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Authors: Michel Faber

The Courage Consort

The Courage Consort

Michel Faber

A H
ARVEST
B
OOK
H
ARCOURT
, I
NC.
Orlando Austin New York San Diego Toronto London

Copyright © 2004 by Michel Faber

All rights reserved. No part of this publication may be reproduced or transmitted in any form or by any means, electronic or mechanical, including photocopy, recording, or any information storage and retrieval system, without permission in writing from the publisher.

Requests for permission to make copies of any part of the work should be mailed to the following address: Permissions Department, Harcourt, Inc., 6277 Sea Harbor Drive, Orlando, Florida 32887-6777.

www.HarcourtBooks.com

"The Courage Consort" and "The Hundred and Ninety-Nine Steps" were originally published in separate volumes in Great Britain by Canongate Books.

"Bohemian Rhapsody"—Words and music by Freddie Mercury. © 1975 (Renewed 2003) B. Feldman & Co., Ltd., trading as Trident Music. All rights controlled and administered by Glenwood Music Corp. All rights reserved. International copyright secured. Used by permission.

The Library of Congress has cataloged the hardcover edition as follows:
Faber, Michel.
The courage consort: three novellas/Michel Faber.
p. cm.
1. Psychological fiction, English. 2. Excavations (Archaeology)—
Fiction. 3. Vocal ensembles—Fiction. 4. Twins—Fiction. I. Title.
PR6056.A27C68 2004
823'.914—dc22 2004005912
ISBN-13: 978-0151-01061-5 ISBN-10: 0-15-101061-7
ISBN-13: 978-0156-03276-6 (pbk.) ISBN-10: 0-15-603276-7 (pbk.)

Text set in Minion
Designed by Linda Lockowitz

Printed in the United States of America

First Harvest edition 2005
K J I H G F E D C B A

Contents

The Courage Consort

1

The Hundred and Ninety-Nine Steps

97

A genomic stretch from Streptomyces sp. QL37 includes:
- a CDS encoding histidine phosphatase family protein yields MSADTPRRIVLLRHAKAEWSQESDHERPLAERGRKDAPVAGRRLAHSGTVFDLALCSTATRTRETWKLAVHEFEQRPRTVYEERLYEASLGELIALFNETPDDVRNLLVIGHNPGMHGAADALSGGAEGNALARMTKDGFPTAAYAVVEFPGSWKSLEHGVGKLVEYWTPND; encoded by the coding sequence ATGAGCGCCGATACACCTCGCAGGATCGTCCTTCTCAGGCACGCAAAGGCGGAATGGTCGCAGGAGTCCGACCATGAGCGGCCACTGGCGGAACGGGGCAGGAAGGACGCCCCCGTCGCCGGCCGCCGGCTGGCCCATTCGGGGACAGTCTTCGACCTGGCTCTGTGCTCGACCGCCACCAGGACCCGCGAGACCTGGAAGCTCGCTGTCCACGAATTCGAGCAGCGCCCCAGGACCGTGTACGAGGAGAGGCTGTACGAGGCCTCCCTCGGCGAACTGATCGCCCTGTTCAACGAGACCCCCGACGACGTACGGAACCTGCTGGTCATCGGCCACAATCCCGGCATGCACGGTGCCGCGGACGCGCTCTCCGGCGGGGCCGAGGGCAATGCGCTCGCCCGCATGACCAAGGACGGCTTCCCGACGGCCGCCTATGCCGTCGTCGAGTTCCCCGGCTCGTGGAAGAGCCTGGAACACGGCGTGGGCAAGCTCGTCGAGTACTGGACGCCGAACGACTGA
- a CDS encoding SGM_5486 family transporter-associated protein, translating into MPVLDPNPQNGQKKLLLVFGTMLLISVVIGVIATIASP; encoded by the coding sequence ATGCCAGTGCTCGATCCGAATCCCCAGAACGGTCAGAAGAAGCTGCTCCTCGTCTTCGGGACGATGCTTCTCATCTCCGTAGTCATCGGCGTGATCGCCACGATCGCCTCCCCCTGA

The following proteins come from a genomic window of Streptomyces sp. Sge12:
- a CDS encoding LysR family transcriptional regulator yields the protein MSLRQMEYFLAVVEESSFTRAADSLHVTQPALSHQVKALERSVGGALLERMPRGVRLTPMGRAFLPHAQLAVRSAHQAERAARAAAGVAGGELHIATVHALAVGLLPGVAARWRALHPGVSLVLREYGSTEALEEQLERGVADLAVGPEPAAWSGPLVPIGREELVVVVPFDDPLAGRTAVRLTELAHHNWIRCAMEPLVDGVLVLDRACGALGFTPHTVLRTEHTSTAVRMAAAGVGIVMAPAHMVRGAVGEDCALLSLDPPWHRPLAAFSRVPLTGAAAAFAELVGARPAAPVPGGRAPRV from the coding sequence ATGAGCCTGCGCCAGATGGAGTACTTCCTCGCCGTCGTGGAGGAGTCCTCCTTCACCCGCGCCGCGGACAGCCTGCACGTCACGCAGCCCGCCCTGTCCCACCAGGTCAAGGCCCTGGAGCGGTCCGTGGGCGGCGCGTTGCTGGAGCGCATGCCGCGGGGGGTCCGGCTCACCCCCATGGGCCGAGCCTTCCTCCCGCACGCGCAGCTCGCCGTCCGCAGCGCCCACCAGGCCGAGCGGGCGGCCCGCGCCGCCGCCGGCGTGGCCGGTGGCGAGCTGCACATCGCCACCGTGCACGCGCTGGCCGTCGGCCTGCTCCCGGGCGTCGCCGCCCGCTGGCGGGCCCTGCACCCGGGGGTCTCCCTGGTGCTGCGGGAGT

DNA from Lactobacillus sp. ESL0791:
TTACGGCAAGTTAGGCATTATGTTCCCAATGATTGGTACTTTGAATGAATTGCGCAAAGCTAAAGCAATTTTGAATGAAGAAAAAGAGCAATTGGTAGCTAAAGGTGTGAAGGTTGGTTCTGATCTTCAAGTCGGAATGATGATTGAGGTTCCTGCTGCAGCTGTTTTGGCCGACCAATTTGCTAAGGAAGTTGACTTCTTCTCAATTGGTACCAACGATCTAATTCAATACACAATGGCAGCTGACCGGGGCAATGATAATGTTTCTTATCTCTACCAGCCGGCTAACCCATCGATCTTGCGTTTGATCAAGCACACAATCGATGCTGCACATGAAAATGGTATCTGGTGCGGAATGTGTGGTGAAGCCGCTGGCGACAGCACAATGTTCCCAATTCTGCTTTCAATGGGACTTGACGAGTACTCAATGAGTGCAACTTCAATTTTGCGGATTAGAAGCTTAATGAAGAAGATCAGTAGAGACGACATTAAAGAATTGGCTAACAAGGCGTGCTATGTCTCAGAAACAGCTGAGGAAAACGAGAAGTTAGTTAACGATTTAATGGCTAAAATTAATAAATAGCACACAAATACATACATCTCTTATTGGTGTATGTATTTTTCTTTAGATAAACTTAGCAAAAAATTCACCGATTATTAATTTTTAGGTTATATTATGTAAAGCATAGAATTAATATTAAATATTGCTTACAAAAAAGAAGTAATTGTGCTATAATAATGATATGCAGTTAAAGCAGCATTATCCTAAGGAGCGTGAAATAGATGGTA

The Fahrenheit Twins

187

The Courage Consort

To all those who sing lustily
and with good courage, and to all
who only wish they could

O
N THE DAY THE GOOD NEWS
arrived, Catherine spent her first few waking hours toying with the idea of jumping out the window of her apartment. Toying was perhaps too mild a word; she actually opened the window and sat on the sill, wondering if four storeys was enough to make death certain. She didn't fancy the prospect of quadriplegia, as she hated hospitals, with their peculiar synthesis of fuss and boredom. Straight to the grave was best. If she could only drop from a height of a thousand storeys into soft, spongy ground, maybe her body would even bury itself on impact.

'Good news, Kate,' said her husband, not raising his voice though he was hidden away in the study, reading the day's mail.

'Oh yes?' she said, pressing one hand against the folds of her dressing gown to stop the chill wind blowing into the space between her breasts.

'The fortnight's rehearsal in Martinekerke's come through.'

Catherine was looking down at the ground far below. Half a dozen brightly dressed children were loitering around in the car park, and she wondered why they weren't at school. Then she wondered what effect it would have on them to see a woman falling, apparently from the sky, and bursting like a big fruit right before their eyes.

At the thought of that, she felt a trickle of mysterious natural chemical entering her system, an injection of something more effective than her antidepressants.